George Thorndike Angell

George Thorndike Angell has long been a hero of mine, both because he founded one of the premier humane societies in America and because he hails from my hometown.

I obtained most of what follows from the web site of the Massachusetts Society for the Prevention of Cruelty to Animals, which Angell created in 1868. The MSPCA was formed two years after the ASPCA in New York, making it the nation's second-oldest animal-welfare organization.

Angell was born in Southbridge, Mass., in 1823, the son of a school teacher and a minister. He studied at Dartmouth College and Harvard Law School, and practiced law in Boston. But it was an event in March 1868 that paved the way for his true calling as an advocate for animals.

That month, Angell either saw or read about two horses, each carrying two riders, that were run to death on a 40-mile course over rough roads. (Accounts differ as to whether he was an eyewitness to this cruel race.)

Appalled by this incident and inspired by the work of Henry Bergh, the founder of the American Society for the Prevention of Cruelty to Animals in New York, Angell wrote a letter of protest to the Boston Daily Advertiser. 

His letter caught the eye of Emily Appleton, a prominent Bostonian who was involved in protecting animals. Within a month, with Appleton's support, Angell incorporated the Massachusetts Society for the Prevention of Cruelty to Animals.

Three months later, the Massachusetts Legislature, at Angell’s urging, passed the state’s first general laws against cruelty to animals.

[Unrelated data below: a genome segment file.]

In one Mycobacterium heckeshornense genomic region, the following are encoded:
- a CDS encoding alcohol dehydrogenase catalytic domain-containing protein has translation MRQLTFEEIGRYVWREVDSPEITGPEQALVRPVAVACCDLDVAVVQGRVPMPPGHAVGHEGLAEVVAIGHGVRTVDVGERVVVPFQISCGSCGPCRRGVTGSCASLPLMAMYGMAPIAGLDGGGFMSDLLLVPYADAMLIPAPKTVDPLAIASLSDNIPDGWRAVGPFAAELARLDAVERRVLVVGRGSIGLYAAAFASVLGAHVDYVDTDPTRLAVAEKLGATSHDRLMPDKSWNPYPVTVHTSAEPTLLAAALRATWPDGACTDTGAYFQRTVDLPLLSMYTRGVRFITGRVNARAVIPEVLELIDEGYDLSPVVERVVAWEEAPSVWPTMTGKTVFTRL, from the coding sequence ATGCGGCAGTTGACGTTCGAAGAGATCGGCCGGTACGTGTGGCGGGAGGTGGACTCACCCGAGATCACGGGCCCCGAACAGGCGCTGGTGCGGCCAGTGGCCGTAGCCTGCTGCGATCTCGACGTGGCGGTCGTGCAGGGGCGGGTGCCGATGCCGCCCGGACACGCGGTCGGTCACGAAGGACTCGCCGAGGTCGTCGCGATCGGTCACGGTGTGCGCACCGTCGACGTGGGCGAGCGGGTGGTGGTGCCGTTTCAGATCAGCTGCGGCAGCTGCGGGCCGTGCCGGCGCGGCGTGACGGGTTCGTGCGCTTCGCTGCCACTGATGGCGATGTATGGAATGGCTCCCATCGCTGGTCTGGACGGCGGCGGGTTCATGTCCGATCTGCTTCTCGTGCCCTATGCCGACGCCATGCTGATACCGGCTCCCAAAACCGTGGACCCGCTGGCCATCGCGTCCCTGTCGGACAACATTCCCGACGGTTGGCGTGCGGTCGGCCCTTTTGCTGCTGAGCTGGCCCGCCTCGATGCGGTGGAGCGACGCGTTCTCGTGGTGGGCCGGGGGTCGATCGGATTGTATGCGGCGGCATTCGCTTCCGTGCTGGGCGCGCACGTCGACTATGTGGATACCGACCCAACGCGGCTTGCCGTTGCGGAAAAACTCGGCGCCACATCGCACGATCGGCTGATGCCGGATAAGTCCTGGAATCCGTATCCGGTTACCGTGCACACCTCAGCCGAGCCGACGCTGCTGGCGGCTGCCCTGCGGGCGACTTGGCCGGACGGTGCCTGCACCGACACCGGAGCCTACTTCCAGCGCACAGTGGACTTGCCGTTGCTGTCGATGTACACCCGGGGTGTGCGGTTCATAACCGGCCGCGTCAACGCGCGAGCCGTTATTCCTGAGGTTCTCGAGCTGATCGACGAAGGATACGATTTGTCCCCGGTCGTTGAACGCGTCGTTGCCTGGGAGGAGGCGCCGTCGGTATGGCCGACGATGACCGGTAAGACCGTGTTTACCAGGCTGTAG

The following month, the MSPCA published the first issue of Our Dumb Animals, the first magazine dedicated to animal welfare. More than 200,000 copies were distributed, 25,000 of them by Boston police officers.

The MSPCA eventually attracted the support of such Massachusetts luminaries as Ralph Waldo Emerson and John Quincy Adams. The animal-welfare movement quickly blossomed across the country, and by 1871, several states had enacted anti-cruelty laws.

Angell was strongly committed to humane education, and in 1881, he launched the Bands of Mercy, a nationwide network of clubs for boys and girls that had attracted close to 250,000 members by 1883.

Six years later, Angell formed the American Humane Education Society, which was designed to teach people of all ages about animal welfare.

Also known for his work as a criminologist and as an advocate of public health and food safety, Angell died in Boston in 1909. There is an impressive monument honoring him in Boston’s financial district.